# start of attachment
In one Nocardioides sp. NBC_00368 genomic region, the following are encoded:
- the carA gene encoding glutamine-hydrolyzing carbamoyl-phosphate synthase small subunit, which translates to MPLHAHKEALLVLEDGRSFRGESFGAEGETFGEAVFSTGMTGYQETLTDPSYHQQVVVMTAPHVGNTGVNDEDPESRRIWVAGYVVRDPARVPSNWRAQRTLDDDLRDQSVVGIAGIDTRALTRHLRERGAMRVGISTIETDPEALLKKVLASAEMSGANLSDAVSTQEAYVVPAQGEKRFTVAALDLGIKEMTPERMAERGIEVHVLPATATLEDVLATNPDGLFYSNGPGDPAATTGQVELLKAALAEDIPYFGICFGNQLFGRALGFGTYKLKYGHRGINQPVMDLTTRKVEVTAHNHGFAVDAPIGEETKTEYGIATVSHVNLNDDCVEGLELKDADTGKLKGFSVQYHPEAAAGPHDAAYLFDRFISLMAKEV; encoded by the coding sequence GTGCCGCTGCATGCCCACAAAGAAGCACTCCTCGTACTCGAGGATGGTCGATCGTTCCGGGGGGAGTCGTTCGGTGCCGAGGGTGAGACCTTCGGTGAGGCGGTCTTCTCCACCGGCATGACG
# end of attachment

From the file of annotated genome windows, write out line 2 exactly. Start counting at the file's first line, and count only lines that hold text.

- the carA gene encoding glutamine-hydrolyzing carbamoyl-phosphate synthase small subunit, which translates to MPLHAHKEALLVLEDGRSFRGESFGAEGETFGEAVFSTGMTGYQETLTDPSYHQQVVVMTAPHVGNTGVNDEDPESRRIWVAGYVVRDPARVPSNWRAQRTLDDDLRDQSVVGIAGIDTRALTRHLRERGAMRVGISTIETDPEALLKKVLASAEMSGANLSDAVSTQEAYVVPAQGEKRFTVAALDLGIKEMTPERMAERGIEVHVLPATATLEDVLATNPDGLFYSNGPGDPAATTGQVELLKAALAEDIPYFGICFGNQLFGRALGFGTYKLKYGHRGINQPVMDLTTRKVEVTAHNHGFAVDAPIGEETKTEYGIATVSHVNLNDDCVEGLELKDADTGKLKGFSVQYHPEAAAGPHDAAYLFDRFISLMAKEV; encoded by the coding sequence GTGCCGCTGCATGCCCACAAAGAAGCACTCCTCGTACTCGAGGATGGTCGATCGTTCCGGGGGGAGTCGTTCGGTGCCGAGGGTGAGACCTTCGGTGAGGCGGTCTTCTCCACCGGCATGACG